Malema to ask ANC to overturn suspension
Johannesburg - Fiery youth leader Julius Malema was expected to ask the ANC to set aside his five-year suspension on Monday.
His appeal began without any of the unrest that plagued the start of his disciplinary hearing in August, when his supporters clashed with police in Johannesburg.
The party kept a thick veil of secrecy on the proceedings.
"It's a pending decision. Nobody will talk to the media about the matter," ANC spokesperson Keith Khoza said.
Five other ANC Youth League leaders will appeal similar suspensions during the same hearings, by a committee that includes senior party leaders such as businessman Cyril Ramaphosa, Justice Minister Jeff Radebe and National Planning Minister Trevor Manuel.
A dozen journalists outnumbered onlookers at the ANC headquarters in central Johannesburg early on Monday, while a few police officers stood guard.
Not allowed to plead for lesser sentence
A lone protester wearing an ANC shirt and cap and chains around his neck, waist, wrists and ankles urged Ramaphosa to be harsh.
The man held a placard with the words: "Comrade Cyril, do the right thing, there's no case here, just shackles."
Malema is expected to ask for his suspension to be overturned because he was not allowed to plead for a lesser sentence.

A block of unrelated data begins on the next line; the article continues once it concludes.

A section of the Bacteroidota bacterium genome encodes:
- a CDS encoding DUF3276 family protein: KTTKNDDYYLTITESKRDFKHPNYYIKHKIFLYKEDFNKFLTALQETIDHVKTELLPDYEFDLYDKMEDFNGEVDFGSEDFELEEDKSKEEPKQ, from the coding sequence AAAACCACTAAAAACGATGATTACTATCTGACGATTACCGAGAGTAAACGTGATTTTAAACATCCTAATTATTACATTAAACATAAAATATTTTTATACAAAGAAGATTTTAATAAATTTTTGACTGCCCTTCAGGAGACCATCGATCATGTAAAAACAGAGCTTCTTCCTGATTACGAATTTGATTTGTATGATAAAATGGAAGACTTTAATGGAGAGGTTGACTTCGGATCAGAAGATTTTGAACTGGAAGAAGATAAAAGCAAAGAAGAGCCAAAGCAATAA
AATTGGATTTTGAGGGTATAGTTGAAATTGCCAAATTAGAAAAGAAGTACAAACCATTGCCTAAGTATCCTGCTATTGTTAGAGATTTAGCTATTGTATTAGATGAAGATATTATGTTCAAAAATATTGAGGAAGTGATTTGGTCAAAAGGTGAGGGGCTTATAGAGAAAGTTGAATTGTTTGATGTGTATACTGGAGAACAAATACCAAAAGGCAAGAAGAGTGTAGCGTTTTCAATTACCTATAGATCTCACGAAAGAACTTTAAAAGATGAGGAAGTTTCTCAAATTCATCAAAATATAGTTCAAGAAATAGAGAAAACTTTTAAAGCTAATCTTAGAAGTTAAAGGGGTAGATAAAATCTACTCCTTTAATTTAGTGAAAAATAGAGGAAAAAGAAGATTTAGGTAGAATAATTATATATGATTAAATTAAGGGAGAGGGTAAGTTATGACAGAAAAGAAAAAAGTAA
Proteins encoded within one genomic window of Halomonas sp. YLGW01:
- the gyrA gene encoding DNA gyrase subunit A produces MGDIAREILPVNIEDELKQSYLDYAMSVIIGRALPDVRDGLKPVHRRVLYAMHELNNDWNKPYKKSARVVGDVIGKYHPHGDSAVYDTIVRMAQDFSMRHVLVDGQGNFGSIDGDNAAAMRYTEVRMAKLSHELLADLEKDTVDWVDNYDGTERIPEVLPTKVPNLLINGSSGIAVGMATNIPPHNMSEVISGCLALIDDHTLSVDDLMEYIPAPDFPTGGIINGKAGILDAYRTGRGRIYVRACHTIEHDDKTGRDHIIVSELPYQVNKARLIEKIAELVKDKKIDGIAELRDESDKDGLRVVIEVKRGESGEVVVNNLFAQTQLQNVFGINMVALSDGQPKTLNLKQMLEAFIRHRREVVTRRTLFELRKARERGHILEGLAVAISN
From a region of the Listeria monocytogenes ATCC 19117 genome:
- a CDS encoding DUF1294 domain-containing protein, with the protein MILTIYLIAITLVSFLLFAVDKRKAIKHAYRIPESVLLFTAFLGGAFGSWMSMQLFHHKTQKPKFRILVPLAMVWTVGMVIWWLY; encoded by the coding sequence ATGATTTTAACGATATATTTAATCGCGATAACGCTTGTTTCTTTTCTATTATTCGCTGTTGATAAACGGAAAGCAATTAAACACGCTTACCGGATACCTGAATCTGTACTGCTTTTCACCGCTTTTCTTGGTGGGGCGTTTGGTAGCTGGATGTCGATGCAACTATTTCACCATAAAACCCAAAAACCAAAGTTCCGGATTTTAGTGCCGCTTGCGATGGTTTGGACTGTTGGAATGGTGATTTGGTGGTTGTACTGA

In November he was found guilty of sowing divisions within the ANC, misconduct and bringing the party into disrepute, following weeks of hearings that were marred by violent protests.
The charge of bringing the party into disrepute stemmed from his call for a regime change in democratic Botswana.
Malema and the youth league apologised for the statement. He is likely to argue that the disciplinary committee should have dropped the charge because of the apology.
His suspension will only take effect once he exhausts his appeals, which he could take all the way to the ANC National Executive Committee, which will meet in December at the party's leadership conference.
Malema has kept his anti-Zuma campaign at full-throttle despite the disciplinary process.
During the ANC's centennial celebrations earlier this month, Malema held his own rallies where supporters sang songs ridiculing the president.
The ruling party excluded the youth league from addressing the official anniversary celebrations.
But ejecting Malema from the party would not eliminate the threat he poses, according to Fiona Forde, author of a Malema biography.
"Malema is the latest thing and it is unlikely that suspending or even expelling him from the ANC at this stage will clip his wings in any meaningful way," Forde wrote in The Star newspaper on Monday.